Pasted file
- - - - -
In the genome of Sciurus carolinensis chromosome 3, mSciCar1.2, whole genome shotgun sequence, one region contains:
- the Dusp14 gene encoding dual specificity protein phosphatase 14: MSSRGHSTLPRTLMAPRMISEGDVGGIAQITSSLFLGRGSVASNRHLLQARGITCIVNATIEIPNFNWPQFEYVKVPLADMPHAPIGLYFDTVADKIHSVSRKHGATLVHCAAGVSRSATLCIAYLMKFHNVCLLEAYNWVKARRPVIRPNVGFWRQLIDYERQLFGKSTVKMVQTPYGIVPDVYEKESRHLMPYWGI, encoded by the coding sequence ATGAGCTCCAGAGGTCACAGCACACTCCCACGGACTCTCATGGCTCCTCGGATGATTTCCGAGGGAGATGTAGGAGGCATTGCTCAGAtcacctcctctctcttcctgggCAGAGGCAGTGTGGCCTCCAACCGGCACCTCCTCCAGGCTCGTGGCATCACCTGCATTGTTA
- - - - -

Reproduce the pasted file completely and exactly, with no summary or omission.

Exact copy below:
In the genome of Sciurus carolinensis chromosome 3, mSciCar1.2, whole genome shotgun sequence, one region contains:
- the Dusp14 gene encoding dual specificity protein phosphatase 14: MSSRGHSTLPRTLMAPRMISEGDVGGIAQITSSLFLGRGSVASNRHLLQARGITCIVNATIEIPNFNWPQFEYVKVPLADMPHAPIGLYFDTVADKIHSVSRKHGATLVHCAAGVSRSATLCIAYLMKFHNVCLLEAYNWVKARRPVIRPNVGFWRQLIDYERQLFGKSTVKMVQTPYGIVPDVYEKESRHLMPYWGI, encoded by the coding sequence ATGAGCTCCAGAGGTCACAGCACACTCCCACGGACTCTCATGGCTCCTCGGATGATTTCCGAGGGAGATGTAGGAGGCATTGCTCAGAtcacctcctctctcttcctgggCAGAGGCAGTGTGGCCTCCAACCGGCACCTCCTCCAGGCTCGTGGCATCACCTGCATTGTTA